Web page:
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Male drivers more than twice as likely as female ones to crash due to distraction, says survey

Findings revealed ahead of next year's new rules that will see women pay more for insurance...

A survey has found that male drivers are more than twice as likely than female ones to suffer an accident because they have been distracted at the wheel. The news comes in the wake of a landmark ruling earlier this year by the European Court of Justice, due to be implemented in the UK by the end of next year, that will make it illegal for insurance companies to differentiate between customers due to gender.

That means that insurance companies such as Sheila’s Wheels that target women with lower rates will no longer be able to do so, while women aged below 26 years are likely to face a hefty rise in motor insurance premiums to bring them into line with their male counterparts, despite the latter being the highest-risk group on the road in terms of accidents.

According to a survey carried out by Santander, with the results reported in the Daily Mail, 11 per cent of men admitted having had an accident as a result of being distracted while they were driving. That compares to just 5 per cent of women.

Men were also much more likely to have experienced a near-miss due to eating or drinking at the wheel or fiddling with the car stereo, at 30 per cent versus 20 per cent. Among the behaviour that drivers admitted led to their being distracted were using mobile phones, shaving, putting on make-up, reading books or maps, and kissing the passenger next to them in the front seat.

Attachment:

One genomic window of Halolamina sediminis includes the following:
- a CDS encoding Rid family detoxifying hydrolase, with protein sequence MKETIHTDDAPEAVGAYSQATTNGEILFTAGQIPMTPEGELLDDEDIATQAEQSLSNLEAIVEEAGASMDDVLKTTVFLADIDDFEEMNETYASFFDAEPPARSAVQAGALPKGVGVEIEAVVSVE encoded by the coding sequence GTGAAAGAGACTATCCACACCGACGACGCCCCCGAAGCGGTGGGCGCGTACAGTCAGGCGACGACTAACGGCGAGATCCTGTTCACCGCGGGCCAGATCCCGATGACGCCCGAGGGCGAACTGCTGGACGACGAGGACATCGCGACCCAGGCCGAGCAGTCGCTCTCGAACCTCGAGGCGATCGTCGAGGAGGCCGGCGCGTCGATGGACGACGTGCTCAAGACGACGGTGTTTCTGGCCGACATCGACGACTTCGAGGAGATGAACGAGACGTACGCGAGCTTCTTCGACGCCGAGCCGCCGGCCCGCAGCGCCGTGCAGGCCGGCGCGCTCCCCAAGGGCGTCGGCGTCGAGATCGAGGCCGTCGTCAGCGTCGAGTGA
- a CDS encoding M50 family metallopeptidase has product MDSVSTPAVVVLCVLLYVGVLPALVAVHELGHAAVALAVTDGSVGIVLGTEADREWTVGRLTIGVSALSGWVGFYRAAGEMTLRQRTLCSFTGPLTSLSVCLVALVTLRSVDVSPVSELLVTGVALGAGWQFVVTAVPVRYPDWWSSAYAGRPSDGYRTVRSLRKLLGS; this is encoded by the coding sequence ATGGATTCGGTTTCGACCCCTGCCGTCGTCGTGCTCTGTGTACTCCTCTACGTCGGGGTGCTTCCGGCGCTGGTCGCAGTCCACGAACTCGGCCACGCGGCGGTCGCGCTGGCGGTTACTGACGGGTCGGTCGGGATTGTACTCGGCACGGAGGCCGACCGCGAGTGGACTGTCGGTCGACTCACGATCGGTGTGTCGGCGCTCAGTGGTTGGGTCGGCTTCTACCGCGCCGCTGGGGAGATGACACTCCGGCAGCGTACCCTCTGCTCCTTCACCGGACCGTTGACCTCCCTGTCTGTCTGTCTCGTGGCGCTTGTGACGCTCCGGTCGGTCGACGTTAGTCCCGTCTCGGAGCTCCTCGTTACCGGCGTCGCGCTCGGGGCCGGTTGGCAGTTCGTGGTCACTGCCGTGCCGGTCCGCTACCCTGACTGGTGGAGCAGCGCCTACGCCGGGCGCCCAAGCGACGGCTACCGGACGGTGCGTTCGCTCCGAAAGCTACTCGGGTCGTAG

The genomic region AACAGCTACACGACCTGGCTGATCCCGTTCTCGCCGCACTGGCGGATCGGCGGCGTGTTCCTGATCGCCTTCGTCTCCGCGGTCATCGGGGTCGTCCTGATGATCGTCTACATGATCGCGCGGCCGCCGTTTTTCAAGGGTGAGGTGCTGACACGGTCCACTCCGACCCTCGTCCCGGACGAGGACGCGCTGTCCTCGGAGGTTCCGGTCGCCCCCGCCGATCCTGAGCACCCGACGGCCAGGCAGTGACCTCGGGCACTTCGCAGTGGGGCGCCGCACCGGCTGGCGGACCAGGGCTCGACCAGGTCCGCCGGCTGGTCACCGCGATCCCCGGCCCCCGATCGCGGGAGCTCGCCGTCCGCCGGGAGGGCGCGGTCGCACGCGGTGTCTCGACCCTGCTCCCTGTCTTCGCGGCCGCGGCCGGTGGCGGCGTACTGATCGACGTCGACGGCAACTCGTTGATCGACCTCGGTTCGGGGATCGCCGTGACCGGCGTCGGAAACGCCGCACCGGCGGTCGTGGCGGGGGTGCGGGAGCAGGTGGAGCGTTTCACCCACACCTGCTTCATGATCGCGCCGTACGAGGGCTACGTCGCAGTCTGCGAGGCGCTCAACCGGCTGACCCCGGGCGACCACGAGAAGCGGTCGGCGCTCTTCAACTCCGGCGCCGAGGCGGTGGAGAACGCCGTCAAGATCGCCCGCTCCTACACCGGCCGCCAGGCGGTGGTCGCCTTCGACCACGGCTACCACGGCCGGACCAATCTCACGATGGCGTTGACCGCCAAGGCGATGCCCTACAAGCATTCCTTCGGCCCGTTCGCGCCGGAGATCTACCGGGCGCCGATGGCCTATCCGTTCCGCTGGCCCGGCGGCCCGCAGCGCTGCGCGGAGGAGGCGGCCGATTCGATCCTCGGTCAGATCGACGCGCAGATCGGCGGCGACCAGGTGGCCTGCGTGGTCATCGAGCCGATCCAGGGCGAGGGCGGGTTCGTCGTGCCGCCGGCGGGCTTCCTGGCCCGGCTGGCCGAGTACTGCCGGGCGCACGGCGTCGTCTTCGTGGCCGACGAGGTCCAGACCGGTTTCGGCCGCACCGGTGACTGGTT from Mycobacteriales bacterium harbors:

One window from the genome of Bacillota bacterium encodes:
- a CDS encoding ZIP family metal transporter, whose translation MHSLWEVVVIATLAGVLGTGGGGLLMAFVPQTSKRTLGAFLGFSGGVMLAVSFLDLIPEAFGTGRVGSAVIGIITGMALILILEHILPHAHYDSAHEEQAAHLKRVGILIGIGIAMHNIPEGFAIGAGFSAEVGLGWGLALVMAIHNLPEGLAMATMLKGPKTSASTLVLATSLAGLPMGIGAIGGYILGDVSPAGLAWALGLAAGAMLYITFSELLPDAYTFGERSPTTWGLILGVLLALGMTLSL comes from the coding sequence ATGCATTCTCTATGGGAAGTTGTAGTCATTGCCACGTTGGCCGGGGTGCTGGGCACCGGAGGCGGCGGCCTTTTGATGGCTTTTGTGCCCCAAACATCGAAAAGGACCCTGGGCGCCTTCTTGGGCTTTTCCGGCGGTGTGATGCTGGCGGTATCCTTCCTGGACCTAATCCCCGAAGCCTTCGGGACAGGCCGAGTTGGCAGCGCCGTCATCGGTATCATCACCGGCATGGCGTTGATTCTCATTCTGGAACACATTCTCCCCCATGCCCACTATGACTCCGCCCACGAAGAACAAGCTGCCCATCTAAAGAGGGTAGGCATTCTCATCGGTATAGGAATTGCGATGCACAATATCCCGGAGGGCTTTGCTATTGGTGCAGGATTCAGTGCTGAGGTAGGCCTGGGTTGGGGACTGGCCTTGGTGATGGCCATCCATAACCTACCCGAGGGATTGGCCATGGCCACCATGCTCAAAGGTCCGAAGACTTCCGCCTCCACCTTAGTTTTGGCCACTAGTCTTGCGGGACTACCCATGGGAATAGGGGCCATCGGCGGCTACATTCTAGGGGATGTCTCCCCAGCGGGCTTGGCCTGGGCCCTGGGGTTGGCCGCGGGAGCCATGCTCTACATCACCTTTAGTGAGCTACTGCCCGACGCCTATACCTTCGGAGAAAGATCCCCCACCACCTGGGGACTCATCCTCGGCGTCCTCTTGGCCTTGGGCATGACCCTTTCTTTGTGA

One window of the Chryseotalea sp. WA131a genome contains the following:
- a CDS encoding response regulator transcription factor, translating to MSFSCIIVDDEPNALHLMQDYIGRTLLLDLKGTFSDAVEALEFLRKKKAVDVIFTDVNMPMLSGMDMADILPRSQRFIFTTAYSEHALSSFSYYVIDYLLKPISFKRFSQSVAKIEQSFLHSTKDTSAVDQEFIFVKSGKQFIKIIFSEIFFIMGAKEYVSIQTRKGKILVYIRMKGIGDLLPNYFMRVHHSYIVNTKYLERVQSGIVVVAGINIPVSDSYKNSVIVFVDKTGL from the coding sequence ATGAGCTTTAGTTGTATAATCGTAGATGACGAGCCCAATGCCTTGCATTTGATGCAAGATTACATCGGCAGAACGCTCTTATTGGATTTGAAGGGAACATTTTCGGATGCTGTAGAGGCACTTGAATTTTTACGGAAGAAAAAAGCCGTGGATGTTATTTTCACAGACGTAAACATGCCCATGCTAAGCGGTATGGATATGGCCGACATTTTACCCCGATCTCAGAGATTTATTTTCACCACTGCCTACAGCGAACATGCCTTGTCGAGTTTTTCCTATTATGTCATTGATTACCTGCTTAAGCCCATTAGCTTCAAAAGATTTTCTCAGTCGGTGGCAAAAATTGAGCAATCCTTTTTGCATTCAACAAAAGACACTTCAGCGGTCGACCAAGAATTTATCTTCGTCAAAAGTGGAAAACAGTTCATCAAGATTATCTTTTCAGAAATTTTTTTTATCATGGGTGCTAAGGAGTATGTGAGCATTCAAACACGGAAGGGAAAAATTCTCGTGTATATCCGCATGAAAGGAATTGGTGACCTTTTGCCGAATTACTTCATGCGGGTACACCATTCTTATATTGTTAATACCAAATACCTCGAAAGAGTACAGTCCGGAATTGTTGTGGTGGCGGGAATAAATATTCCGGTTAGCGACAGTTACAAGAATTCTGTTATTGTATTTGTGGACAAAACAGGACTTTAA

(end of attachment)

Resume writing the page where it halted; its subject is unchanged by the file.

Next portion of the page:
At 96 per cent, texting at the wheel was considered the most dangerous activity that could prevent a driver from concentrating on the road, yet one in five admitted to having done just that. Most respondents said that they became angry due to the behaviour of other motorists, yet three in four confessed to having become distracted themselves.

Colin Greenhill, director of Santander insurance, commented: “Clearly, motorists understand their risky behaviours are dangerous but many take their eyes off the road to do something other than driving. Concentrating on the road ahead is essential and drivers should adhere to this, regardless of how "important" their other task may be.”


Simon joined as news editor in 2009 and is now the site’s community editor, acting as a link between the team producing the content and our readers. A law and languages graduate, published translator and former retail analyst, he has reported on issues as diverse as cycling-related court cases, anti-doping investigations, the latest developments in the bike industry and the sport’s biggest races. Now back in London full-time after 15 years living in Oxford and Cambridge, he loves cycling along the Thames but misses having his former riding buddy, Elodie the miniature schnauzer, in the basket in front of him.

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